From a recent email:
Â IÂ have played guitar for forty-two years. My life evolved around major, minor, 7th and 9th chords. I am now learning to read and understand theory and dabbling in some jazz stuff. I seem to be doing alright however I am having trouble with diminished vs. diminished 7 vs. half diminished and so on. After speaking with a few others if seems that I am not the only one confused about the differences. Your fantastic lesson on diminished and augmented chords helped vastly however I was hoping you were going to touch on the “other” versions. My question is – is there a chance that maybe you could write a short lesson on this subject?
Hello and thanks for writing.
Hopefully, we may be able to cut through your confusion without resorting to an entire article.Â Let’s start with the diminished chord. As with all four of the very basic types of chords (major, minor, augmented and diminished), the dimished chord is built on the triad of root-third-fifth. However, both the third and the fifth have been lowered a half-step from what they would be if they were part of a major chord.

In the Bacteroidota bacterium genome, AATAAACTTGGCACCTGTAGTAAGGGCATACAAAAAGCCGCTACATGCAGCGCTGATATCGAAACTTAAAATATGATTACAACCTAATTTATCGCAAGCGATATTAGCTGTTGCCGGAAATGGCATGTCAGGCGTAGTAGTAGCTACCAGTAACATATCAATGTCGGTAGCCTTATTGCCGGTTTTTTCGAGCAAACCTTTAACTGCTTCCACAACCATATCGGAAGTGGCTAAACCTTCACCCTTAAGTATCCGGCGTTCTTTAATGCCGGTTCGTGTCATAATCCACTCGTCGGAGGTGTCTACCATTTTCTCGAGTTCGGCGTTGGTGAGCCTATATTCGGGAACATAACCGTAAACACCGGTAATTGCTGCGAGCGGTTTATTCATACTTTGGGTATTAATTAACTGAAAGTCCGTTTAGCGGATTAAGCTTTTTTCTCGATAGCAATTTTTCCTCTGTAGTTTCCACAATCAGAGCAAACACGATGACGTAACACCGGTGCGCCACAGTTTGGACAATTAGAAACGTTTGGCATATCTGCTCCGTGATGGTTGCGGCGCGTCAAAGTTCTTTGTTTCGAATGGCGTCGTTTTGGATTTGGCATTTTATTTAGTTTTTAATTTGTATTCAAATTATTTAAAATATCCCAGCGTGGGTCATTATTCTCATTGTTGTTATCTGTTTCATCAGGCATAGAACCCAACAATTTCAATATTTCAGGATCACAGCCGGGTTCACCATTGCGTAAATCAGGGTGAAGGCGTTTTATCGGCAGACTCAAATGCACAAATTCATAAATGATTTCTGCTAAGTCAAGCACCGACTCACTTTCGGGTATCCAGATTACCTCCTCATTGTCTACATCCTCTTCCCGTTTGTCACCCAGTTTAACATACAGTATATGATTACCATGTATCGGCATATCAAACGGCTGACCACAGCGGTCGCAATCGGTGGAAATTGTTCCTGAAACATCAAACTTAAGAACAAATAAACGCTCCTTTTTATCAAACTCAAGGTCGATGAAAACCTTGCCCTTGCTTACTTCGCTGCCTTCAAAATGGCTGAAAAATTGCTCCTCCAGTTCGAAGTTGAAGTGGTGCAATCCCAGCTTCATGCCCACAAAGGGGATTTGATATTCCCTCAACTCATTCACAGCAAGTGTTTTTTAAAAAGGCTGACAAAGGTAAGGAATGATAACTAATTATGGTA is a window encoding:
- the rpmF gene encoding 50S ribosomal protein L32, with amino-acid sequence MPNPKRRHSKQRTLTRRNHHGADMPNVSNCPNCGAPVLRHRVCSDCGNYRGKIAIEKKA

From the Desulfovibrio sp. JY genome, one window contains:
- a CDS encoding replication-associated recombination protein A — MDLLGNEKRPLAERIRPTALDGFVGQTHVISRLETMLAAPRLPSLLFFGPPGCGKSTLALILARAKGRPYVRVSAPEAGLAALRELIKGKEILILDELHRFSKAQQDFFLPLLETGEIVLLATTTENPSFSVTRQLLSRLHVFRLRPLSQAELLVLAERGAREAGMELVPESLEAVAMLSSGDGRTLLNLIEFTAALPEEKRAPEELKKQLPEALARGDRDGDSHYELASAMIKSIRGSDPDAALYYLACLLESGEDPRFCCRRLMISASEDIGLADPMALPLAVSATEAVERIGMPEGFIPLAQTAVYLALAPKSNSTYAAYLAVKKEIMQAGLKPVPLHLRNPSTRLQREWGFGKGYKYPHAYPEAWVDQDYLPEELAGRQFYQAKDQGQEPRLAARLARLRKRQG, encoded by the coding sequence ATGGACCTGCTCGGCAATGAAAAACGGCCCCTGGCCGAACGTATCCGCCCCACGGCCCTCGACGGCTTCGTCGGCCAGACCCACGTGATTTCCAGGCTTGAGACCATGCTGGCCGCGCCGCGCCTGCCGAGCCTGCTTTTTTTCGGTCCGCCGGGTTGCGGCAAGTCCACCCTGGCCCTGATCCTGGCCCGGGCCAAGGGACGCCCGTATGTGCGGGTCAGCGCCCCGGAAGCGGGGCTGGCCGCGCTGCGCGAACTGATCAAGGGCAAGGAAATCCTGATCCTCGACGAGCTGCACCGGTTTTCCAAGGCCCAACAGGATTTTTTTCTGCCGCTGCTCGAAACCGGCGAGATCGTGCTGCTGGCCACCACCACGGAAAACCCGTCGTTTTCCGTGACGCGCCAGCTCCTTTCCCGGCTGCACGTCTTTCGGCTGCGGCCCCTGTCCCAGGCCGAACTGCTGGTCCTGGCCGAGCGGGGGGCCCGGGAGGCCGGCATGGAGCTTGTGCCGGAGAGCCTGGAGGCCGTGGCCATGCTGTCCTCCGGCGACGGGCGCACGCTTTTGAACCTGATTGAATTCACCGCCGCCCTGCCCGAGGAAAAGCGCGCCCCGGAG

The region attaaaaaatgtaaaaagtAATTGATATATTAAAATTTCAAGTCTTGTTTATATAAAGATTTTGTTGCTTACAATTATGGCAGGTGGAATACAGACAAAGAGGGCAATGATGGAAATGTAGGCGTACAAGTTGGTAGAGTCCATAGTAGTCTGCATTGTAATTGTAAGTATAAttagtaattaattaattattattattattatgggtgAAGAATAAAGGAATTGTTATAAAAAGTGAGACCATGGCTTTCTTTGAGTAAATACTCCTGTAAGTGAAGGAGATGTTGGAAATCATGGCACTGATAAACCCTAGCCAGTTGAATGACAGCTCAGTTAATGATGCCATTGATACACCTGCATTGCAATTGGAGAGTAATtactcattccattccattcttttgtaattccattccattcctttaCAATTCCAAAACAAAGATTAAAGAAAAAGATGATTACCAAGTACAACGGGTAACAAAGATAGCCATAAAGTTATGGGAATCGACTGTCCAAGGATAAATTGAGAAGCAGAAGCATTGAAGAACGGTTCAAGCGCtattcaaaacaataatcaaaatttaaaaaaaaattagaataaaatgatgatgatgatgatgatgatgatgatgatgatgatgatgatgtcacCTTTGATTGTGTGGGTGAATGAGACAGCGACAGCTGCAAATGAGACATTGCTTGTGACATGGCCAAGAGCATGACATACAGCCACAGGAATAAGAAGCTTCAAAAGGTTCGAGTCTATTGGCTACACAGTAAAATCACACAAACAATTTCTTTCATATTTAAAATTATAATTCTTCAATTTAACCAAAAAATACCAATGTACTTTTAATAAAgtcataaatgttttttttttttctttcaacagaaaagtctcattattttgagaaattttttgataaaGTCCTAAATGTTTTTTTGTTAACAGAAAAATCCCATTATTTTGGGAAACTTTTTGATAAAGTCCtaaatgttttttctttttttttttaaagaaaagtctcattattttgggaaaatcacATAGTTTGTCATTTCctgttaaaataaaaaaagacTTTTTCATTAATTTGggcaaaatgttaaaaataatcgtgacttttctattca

Major Chord:Â Â Â Â RootÂ Â Â Â 3rdÂ Â Â Â 5th
Diminished Chord:Â Â Â Â Â RootÂ Â Â Â flat 3rdÂ Â Â Â flat 5th
In jazz music, the term “full diminished” refers to the diminished seventh chord. To create a diminished seventh chord, you start with the diminished triad and then add the dominant seventh after it, too, has been lowered a half step. In other words, it’s the “flat flat seventh,” which is the same as the sixth position of the major scale.
A “half diminished” chord is a diminished chord (root, flat third, flat fifth) to which the normal dominant seventh (that’s the flat seventh) Â has been added. Typically this chord will be labeled as “m7b5” on a chord sheet.
UsingÂ the key of C as an example, here are your chords in question:
C Major – CÂ EÂ G
C Diminished – C Eb Gb
C Diminished 7 – C Eb Gb A (A being “Bbb” if you will)
Cm7b5 (or half diminshed) – C Eb Gb Bb
I hope this helps clear things up. Please feel free to write again if you need further (or better!) explanation. I look forward to chatting with you again soon.